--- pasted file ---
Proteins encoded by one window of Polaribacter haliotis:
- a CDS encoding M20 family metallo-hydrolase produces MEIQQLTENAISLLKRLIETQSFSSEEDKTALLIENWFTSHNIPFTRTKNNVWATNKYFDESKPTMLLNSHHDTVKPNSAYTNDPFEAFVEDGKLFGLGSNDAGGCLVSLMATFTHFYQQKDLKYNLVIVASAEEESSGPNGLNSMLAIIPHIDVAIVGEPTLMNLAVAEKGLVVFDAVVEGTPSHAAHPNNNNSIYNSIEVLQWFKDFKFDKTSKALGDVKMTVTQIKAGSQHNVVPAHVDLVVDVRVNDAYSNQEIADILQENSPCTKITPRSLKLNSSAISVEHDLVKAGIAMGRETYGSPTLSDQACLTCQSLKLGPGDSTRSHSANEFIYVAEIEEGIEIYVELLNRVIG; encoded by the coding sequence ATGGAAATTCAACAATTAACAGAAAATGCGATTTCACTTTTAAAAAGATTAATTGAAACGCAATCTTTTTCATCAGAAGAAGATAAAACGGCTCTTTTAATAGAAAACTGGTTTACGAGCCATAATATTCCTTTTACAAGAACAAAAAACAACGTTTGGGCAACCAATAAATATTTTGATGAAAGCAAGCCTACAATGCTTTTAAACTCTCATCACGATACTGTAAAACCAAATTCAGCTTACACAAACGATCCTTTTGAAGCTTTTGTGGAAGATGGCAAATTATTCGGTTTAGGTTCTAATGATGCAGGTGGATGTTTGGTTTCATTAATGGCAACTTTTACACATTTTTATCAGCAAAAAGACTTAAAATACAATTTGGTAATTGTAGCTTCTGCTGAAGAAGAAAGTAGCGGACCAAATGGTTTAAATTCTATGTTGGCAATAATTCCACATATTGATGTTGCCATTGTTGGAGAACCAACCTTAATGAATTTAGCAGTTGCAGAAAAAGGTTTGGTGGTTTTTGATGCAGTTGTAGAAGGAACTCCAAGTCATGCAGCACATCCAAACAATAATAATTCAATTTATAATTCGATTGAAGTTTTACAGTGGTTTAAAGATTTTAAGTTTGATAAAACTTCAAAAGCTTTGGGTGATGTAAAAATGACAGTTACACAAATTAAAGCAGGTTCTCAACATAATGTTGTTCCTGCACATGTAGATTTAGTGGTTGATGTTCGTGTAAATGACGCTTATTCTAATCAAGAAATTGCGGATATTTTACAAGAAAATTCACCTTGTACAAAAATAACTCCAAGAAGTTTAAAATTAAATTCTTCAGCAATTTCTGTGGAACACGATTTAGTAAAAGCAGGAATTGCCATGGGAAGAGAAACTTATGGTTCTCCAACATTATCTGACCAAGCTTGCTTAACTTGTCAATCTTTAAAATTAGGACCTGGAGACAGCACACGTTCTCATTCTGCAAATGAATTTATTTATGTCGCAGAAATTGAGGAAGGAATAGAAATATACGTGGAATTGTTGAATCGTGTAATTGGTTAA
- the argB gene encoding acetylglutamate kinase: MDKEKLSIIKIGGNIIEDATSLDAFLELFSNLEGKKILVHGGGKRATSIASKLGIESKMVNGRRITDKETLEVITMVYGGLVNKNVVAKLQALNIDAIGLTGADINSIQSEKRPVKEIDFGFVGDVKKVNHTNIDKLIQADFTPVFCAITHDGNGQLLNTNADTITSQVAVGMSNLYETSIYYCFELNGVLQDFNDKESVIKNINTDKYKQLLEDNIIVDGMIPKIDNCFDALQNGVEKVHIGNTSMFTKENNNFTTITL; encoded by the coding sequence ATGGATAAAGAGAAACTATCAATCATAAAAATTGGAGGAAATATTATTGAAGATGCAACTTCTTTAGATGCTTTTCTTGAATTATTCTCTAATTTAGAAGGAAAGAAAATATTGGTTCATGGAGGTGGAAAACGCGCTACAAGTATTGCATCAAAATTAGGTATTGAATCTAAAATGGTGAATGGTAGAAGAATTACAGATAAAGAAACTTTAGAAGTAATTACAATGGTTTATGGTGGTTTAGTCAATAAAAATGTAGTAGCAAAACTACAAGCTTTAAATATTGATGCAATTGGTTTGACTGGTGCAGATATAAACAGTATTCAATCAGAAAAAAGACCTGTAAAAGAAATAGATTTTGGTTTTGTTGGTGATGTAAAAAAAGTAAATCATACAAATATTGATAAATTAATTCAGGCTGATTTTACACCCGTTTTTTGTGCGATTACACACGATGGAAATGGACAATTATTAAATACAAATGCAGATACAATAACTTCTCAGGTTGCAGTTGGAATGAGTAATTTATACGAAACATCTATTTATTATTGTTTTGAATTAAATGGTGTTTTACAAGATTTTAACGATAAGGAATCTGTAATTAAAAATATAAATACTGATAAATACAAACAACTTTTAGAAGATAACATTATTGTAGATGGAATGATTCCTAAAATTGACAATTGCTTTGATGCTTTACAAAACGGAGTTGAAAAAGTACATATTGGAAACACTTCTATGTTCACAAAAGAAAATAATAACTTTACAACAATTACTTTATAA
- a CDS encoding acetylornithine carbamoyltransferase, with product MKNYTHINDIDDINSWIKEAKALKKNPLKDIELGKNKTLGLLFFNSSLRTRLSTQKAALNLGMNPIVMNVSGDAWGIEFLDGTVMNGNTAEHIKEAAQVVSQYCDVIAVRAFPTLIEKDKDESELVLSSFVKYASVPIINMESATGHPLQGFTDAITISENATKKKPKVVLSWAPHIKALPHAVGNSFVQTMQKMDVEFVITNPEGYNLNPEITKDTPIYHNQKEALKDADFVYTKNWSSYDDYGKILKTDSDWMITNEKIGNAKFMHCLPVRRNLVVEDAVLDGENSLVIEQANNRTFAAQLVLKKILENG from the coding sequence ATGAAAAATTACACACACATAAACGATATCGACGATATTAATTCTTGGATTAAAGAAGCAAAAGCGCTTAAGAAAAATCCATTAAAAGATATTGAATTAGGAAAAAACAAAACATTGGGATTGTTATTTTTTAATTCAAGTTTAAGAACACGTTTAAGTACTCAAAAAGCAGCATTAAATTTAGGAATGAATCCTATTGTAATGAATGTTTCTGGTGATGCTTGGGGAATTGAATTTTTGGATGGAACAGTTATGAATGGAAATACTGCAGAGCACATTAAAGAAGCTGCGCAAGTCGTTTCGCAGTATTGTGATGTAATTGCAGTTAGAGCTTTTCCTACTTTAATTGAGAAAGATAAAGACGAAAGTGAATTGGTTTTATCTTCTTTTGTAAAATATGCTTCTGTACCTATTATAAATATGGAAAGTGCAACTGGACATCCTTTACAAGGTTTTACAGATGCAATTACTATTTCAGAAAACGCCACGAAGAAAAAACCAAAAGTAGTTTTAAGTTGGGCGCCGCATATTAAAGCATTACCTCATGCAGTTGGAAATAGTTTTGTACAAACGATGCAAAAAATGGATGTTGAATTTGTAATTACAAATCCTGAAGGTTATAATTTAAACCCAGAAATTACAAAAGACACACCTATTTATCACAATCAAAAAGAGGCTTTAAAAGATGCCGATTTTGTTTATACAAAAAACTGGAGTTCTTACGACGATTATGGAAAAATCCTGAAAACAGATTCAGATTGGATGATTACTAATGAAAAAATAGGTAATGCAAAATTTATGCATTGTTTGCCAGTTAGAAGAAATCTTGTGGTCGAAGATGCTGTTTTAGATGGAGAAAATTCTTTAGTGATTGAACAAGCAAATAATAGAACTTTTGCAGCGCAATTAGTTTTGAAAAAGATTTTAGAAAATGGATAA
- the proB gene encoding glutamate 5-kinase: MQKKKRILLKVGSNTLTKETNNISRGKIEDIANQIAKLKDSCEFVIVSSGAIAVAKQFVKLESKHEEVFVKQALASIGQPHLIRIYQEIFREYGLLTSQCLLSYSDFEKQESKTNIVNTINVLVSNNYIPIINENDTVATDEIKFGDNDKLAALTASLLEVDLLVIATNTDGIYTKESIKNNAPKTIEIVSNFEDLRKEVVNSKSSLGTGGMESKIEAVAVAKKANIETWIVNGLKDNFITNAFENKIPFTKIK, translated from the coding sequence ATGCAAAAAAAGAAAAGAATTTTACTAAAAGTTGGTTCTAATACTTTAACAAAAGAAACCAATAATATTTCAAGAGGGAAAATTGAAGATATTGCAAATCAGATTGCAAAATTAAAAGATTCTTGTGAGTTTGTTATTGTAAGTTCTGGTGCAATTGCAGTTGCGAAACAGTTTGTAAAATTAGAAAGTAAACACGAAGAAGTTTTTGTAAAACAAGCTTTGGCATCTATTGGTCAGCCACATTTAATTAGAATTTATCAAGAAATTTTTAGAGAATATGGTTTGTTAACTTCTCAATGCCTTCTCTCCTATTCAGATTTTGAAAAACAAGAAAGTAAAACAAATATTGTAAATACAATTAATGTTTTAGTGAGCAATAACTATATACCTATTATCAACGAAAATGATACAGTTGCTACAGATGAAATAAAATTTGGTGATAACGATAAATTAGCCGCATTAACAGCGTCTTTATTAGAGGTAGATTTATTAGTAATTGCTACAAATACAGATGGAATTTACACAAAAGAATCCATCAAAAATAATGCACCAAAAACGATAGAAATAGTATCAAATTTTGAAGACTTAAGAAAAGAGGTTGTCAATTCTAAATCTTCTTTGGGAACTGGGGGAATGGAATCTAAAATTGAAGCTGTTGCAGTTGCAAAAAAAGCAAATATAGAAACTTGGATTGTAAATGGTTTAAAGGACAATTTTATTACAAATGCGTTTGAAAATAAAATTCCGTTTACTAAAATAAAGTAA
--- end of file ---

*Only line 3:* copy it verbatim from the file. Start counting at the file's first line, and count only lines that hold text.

- the argB gene encoding acetylglutamate kinase: MDKEKLSIIKIGGNIIEDATSLDAFLELFSNLEGKKILVHGGGKRATSIASKLGIESKMVNGRRITDKETLEVITMVYGGLVNKNVVAKLQALNIDAIGLTGADINSIQSEKRPVKEIDFGFVGDVKKVNHTNIDKLIQADFTPVFCAITHDGNGQLLNTNADTITSQVAVGMSNLYETSIYYCFELNGVLQDFNDKESVIKNINTDKYKQLLEDNIIVDGMIPKIDNCFDALQNGVEKVHIGNTSMFTKENNNFTTITL; encoded by the coding sequence ATGGATAAAGAGAAACTATCAATCATAAAAATTGGAGGAAATATTATTGAAGATGCAACTTCTTTAGATGCTTTTCTTGAATTATTCTCTAATTTAGAAGGAAAGAAAATATTGGTTCATGGAGGTGGAAAACGCGCTACAAGTATTGCATCAAAATTAGGTATTGAATCTAAAATGGTGAATGGTAGAAGAATTACAGATAAAGAAACTTTAGAAGTAATTACAATGGTTTATGGTGGTTTAGTCAATAAAAATGTAGTAGCAAAACTACAAGCTTTAAATATTGATGCAATTGGTTTGACTGGTGCAGATATAAACAGTATTCAATCAGAAAAAAGACCTGTAAAAGAAATAGATTTTGGTTTTGTTGGTGATGTAAAAAAAGTAAATCATACAAATATTGATAAATTAATTCAGGCTGATTTTACACCCGTTTTTTGTGCGATTACACACGATGGAAATGGACAATTATTAAATACAAATGCAGATACAATAACTTCTCAGGTTGCAGTTGGAATGAGTAATTTATACGAAACATCTATTTATTATTGTTTTGAATTAAATGGTGTTTTACAAGATTTTAACGATAAGGAATCTGTAATTAAAAATATAAATACTGATAAATACAAACAACTTTTAGAAGATAACATTATTGTAGATGGAATGATTCCTAAAATTGACAATTGCTTTGATGCTTTACAAAACGGAGTTGAAAAAGTACATATTGGAAACACTTCTATGTTCACAAAAGAAAATAATAACTTTACAACAATTACTTTATAA